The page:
hachuring


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ha·chure

 (hă-sho͝or′, hăsh′o͝or)
n.
One of the short lines used on maps to shade or to indicate slopes and their degree and direction.
tr.v. (hă-sho͝or′) ha·chured, ha·chur·ing, ha·chures
To make hatching on (a map).

[French, from Old French, from hacher, to crosshatch; see hatch3.]

hachuring

A method of representing relief upon a map or chart by shading in short disconnected lines drawn in the direction of the slopes.
References in periodicals archive ?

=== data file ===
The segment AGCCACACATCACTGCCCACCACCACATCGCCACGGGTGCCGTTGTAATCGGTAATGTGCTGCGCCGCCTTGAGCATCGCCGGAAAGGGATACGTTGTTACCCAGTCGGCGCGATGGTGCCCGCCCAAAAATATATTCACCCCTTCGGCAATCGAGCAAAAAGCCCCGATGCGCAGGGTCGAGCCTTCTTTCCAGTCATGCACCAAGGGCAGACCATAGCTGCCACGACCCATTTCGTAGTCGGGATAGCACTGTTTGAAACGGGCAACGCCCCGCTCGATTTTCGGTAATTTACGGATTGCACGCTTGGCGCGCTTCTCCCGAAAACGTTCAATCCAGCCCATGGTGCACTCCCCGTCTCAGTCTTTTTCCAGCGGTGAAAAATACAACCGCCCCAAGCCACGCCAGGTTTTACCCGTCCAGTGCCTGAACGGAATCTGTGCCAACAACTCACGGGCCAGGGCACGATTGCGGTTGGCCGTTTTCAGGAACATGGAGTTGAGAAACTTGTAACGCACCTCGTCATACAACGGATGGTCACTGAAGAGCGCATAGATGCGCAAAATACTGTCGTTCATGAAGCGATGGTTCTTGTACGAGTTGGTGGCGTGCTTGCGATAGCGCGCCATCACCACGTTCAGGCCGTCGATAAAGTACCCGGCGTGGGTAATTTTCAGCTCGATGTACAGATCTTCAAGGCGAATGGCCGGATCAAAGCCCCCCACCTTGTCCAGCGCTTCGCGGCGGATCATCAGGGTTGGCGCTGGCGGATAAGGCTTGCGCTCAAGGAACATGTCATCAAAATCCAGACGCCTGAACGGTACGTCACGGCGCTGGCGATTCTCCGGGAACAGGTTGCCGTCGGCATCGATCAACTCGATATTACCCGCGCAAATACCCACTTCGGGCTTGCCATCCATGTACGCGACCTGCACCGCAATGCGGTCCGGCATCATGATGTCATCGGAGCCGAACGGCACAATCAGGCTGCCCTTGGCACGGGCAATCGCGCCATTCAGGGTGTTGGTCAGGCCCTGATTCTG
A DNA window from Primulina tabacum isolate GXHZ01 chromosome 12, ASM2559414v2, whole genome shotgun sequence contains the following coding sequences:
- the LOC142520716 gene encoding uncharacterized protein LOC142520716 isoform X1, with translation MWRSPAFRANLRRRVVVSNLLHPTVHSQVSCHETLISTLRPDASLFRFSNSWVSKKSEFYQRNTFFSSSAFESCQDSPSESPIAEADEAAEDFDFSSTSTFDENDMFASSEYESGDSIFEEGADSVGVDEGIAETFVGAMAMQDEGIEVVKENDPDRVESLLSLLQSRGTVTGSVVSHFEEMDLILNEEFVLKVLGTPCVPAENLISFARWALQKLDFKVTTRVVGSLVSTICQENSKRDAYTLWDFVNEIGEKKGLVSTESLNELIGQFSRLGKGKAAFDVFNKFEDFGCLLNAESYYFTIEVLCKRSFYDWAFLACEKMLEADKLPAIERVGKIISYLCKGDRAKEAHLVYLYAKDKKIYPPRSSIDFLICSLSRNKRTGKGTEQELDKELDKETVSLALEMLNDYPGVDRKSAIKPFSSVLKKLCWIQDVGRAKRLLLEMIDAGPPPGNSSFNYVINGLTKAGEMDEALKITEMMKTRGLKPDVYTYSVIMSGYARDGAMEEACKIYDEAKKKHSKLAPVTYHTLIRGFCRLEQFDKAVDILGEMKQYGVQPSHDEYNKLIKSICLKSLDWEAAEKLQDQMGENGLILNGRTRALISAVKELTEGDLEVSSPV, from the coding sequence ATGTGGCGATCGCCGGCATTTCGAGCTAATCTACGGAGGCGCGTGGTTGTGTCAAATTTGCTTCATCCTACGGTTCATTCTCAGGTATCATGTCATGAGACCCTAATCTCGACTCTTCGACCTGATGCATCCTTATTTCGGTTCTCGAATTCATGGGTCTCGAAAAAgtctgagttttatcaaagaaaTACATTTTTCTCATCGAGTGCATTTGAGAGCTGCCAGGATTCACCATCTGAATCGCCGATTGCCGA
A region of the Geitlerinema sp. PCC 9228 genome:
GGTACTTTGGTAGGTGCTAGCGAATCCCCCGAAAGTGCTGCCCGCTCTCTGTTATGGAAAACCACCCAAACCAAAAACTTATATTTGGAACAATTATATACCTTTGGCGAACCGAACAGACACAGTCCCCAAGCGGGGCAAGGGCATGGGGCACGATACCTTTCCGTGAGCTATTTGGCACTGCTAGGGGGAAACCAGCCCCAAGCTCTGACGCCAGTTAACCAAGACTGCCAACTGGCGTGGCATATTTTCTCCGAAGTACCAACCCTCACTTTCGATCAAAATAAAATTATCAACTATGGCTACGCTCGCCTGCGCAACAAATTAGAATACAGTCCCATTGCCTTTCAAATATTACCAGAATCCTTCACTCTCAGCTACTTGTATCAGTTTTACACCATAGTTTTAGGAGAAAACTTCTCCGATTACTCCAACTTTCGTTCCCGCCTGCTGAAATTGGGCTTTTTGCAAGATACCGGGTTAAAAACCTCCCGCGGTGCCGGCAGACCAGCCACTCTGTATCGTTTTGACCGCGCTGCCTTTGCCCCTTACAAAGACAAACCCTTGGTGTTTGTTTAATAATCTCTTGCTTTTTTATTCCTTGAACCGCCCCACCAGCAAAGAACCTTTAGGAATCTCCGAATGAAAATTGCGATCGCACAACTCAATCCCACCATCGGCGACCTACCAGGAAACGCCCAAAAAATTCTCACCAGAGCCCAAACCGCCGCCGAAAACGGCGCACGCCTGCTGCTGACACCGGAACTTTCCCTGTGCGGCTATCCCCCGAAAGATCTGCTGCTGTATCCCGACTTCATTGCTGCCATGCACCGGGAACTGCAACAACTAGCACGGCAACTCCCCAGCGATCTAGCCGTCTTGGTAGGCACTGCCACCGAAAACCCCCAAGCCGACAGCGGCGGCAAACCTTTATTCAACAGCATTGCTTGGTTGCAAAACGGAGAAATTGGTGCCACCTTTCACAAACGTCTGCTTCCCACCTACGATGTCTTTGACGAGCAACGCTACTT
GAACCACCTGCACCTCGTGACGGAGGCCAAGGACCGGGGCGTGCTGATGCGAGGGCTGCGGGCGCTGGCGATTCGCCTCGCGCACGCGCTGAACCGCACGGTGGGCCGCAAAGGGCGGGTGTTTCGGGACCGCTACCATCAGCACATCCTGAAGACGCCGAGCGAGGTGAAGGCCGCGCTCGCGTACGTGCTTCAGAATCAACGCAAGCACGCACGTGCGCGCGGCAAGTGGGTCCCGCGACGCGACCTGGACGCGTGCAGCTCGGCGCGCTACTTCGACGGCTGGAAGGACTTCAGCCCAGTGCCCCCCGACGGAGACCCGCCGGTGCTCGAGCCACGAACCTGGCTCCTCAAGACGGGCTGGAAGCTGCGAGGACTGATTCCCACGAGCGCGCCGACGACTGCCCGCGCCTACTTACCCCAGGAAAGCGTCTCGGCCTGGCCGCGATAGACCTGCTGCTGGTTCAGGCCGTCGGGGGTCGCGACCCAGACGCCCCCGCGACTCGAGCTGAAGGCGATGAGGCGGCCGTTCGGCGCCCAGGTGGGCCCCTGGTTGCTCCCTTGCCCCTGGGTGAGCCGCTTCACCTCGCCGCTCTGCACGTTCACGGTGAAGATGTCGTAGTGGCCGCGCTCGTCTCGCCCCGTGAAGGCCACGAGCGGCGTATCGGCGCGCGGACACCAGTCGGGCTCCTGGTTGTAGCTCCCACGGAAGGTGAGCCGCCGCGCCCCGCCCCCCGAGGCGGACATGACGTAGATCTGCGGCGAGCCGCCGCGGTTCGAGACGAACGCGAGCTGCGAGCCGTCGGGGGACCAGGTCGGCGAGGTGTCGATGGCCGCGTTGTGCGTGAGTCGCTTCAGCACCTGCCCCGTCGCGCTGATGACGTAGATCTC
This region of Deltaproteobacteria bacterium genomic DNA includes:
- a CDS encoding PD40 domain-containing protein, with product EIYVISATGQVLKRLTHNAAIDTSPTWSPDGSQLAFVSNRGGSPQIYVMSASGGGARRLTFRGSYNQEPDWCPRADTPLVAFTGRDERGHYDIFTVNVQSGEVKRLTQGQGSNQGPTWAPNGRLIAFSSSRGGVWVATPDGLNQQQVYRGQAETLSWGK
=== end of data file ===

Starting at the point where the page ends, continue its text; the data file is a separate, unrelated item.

For terrain Groser generally used hachuring or stippling, like Wightman, but in special cases where terrain was all important, he was able to resort to a technique that had been unavailable to his predecessors, because among his talents was landscape painting (he won the Wynne Prize in 1961) and he had mastered the laborious method of pen shading (Fig.
Extremely detailed 1873 map Prussia with relief shown by exquisite hachuring. Covers from Jutland south to Frankfort, and esat as far as Poland Plate 22 in Stieler's Hand Atlas 1875, published by Justus Perthes.
On the Dufour map, these two logics tightly control hachuring such that the production of the illusion of geomorphic three-dimensionality, which is enhanced by consistent northwest illumination, interferes with no other cartographic information.